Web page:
Cheesecloth is available in a number of grades ranging from loose to extra-fine weave. Grades are distinguished by the number of threads per inch in each direction.
The grades range from #10 to #90 with 10 being the loose grade and 90 being a tight weave. The # 10 grade, for example, has 20 vertical and 12 horizontal threads per inch, while, #90 has 44 vertical and 36 horizontal threads per inch. The other grades fall somewhere in between.
The uses are only limited by your imagination. However, this article will concentrate on survival/emergency uses.
1.) Water Filtration
When purchasing cheesecloth specifically for water filtration you would want the finest weave available to filter out the micro particles. However, any grade will work with varying results. To be effective you would want to use a filtering device with multiple filtering mediums.
The cloth would be placed in a container with a hole (s) in the bottom, and if it is the finest medium you have, it would go in first. Place the finest materials in first and the coarsest in last. The coarse filtering mediums will filter out the larger debris, and as the water permeates through the finer materials, they will filter out the micro particles.
Because of its “gauze” like nature, it is only natural that it can be used as an emergency bandage or to wrap wounds or injuries. The cloth will soak up antibacterial cream so it can be applied loosely to wounds that cannot be wrapped tight such as burns to help reduce bacteria and to keep debris and insects away from the wound.
Use the cloth to make a sling for your arm, or to tie off splints to immobilize broken or injured limbs.
3.) Insect Netting
You would want the weave to be loose enough so you could see through it when using the cloth to make an insect net for your head and face. Drape the netting over your headgear so the material is not touching your skin to keep mosquitoes and flies from biting you through the cloth. Drape a heavier weave over your sleeping area or in doorways/windows.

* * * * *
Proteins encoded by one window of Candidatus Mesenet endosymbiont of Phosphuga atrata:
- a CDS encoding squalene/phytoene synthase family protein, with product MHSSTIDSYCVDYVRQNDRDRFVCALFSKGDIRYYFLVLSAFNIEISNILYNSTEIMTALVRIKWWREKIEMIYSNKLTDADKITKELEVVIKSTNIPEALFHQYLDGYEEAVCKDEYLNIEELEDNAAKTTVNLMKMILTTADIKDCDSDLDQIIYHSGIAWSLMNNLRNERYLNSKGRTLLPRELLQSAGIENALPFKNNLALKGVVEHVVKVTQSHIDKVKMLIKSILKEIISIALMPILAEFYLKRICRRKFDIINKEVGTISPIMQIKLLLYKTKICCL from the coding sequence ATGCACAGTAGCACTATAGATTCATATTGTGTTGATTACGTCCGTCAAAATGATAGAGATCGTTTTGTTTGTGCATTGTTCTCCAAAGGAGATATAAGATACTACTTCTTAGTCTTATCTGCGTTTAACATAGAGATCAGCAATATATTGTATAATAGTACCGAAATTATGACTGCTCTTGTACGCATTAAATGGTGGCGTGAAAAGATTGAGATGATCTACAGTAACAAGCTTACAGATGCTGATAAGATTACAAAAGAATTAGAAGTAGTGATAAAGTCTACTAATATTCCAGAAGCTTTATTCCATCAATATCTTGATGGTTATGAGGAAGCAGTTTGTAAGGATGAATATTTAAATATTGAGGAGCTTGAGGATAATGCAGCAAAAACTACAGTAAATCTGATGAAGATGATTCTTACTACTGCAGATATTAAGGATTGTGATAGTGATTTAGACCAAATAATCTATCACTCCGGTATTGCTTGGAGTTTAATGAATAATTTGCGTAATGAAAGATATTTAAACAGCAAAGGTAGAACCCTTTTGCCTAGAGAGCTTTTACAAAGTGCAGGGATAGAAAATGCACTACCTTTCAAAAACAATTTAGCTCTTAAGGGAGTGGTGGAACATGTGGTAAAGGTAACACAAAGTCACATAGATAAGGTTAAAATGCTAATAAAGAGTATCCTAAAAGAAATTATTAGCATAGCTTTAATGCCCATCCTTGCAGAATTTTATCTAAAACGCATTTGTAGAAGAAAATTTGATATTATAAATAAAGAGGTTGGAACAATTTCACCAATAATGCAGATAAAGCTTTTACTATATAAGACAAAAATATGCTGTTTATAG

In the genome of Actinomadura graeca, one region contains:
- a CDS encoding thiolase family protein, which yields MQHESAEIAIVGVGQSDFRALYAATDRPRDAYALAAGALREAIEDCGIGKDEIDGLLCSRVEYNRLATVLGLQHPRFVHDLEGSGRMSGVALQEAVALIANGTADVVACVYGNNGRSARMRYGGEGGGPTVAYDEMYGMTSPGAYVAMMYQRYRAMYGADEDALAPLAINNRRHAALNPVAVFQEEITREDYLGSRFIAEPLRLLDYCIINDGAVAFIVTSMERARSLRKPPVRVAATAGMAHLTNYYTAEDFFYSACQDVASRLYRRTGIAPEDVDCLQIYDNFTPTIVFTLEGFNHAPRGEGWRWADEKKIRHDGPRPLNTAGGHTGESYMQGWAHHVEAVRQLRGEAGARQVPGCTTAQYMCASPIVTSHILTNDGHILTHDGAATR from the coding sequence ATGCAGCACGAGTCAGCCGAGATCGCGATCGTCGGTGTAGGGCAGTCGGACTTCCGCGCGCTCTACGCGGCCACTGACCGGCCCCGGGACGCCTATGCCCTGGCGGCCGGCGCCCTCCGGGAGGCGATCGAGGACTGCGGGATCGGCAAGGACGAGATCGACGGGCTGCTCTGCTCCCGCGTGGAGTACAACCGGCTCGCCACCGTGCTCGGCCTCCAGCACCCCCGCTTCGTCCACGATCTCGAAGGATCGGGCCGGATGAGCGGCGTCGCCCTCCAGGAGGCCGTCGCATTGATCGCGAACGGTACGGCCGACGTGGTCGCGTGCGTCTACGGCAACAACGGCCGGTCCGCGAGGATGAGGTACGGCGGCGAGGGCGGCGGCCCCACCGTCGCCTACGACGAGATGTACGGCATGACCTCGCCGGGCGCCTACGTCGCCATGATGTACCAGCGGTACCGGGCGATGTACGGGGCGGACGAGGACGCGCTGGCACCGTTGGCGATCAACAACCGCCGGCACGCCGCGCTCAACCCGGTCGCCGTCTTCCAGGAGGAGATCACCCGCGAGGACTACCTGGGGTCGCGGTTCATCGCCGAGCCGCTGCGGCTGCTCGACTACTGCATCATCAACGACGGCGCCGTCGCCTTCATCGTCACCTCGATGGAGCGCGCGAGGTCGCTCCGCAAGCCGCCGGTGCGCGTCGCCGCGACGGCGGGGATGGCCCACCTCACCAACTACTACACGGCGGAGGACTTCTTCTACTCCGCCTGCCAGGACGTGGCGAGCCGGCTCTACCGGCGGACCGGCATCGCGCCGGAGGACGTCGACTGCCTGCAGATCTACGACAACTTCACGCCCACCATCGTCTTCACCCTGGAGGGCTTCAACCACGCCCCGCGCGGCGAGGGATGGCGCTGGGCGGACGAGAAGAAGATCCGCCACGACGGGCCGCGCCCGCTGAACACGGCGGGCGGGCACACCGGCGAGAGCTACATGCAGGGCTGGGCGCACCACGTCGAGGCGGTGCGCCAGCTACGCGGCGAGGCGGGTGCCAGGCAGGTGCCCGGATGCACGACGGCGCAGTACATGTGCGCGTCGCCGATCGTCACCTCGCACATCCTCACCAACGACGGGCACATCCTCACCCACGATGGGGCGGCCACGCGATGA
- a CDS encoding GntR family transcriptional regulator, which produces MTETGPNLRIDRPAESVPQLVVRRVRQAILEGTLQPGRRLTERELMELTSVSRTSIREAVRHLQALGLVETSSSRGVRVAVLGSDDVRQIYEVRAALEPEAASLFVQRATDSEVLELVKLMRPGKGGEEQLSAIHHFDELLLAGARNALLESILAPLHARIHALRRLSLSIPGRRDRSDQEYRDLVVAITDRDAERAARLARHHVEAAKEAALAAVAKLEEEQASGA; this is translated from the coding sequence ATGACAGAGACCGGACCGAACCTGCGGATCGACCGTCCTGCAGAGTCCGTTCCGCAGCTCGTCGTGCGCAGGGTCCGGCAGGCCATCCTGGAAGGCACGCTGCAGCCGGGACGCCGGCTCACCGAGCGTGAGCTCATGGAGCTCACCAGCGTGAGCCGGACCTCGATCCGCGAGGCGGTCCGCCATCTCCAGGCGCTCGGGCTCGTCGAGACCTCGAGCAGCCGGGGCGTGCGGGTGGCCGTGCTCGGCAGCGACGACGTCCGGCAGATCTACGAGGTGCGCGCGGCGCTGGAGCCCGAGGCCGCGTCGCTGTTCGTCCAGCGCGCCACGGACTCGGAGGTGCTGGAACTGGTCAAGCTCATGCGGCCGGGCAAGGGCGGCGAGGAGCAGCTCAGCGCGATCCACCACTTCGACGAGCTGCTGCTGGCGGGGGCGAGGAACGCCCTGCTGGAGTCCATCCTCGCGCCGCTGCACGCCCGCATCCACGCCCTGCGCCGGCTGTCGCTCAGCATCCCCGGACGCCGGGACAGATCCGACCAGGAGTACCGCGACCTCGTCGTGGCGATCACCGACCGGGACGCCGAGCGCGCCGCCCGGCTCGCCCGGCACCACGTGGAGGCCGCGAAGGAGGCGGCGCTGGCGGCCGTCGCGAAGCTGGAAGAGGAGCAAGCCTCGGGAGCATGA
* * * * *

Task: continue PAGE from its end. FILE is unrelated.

4.) Fish/Bait Net
Bend supple saplings into a tennis racket shape and secure the cheesecloth to it, leaving enough slack in the material to scoop up bait or fish, or create a larger net for casting. To cast you would need to attach bobbers, weights and have cordage attached to drag the net.
5.) Emergency Dust/Contaminate Mask
You want the weave loose enough to breathe through and yet fine enough to filter out dust and blowing debris, or help prevent cold air from entering your mouth or nose. You may have to try several weaves to find the one that suits you best. Those with breathing problems will have to be especially careful because a fine weave may create serious problems for you.
6.) Food Uses
Air and/or sun drying of foods, in particular, meat has been in practice for thousands of years. However, you need to keep debris and insects from contaminating the foods, so wrap, or loosely drape the material over the food to prevent this from happening.
You can even wrap freshly butchered meat from a kill to transport back to camp. The cloth allows airflow to help keep the meat cooler in warmer weather and yet will keep insects and dust off the meat, and makes carrying the meat easier.
Use as makeshift coffee filters for your favorite brew, and some would consider not being able to make coffee an emergency, so we have to mention it here. Place ground coffee on a small section of cheesecloth and form into a sack and tie off and let simmer in hot water. Do the same with tealeaves.
7.) Camo Netting
Make irregular patterns on the cloth using camo sticks, charcoal, and/or mud to make Camo netting. Use the netting to wrap your firearms or longbows or drape over objects and your body.
The netting could be used to make an ad hoc ghillie suit by coloring with colors that match the environment as well as attaching local vegetation and mud to the cloth. As with any camouflage, it must blend into the environment you are operating in, so keep this in mind when packing your survival kit. Carry camo sticks, or small craft sized bottles of various earth-tone paints and use what you find in your environment.
8.) Abrasive Material
Make a small pouch and fill with sand to make a polishing ball to clean blades, smooth the finish on arrows or bows made in the field, or use to scrub eating utensils. There are other uses for abrasive materials, and you will discover more uses as you go along.
The weave has to be fine enough to contain the sand and yet loose enough allow the sand to make contact with the surface you are scrubbing or sanding. Adding some moisture to the surface you are cleaning may help the process.
Use the cloth by itself to polish or clean items and with a little chocolate, you can even polish the bottom of a soda to make a very reflective surface to create fire by magnification of the sun’s rays (very difficult by the way), or use the can as a signaling device. The cloth is ideal for cleaning eyeglasses, and binocular lenses.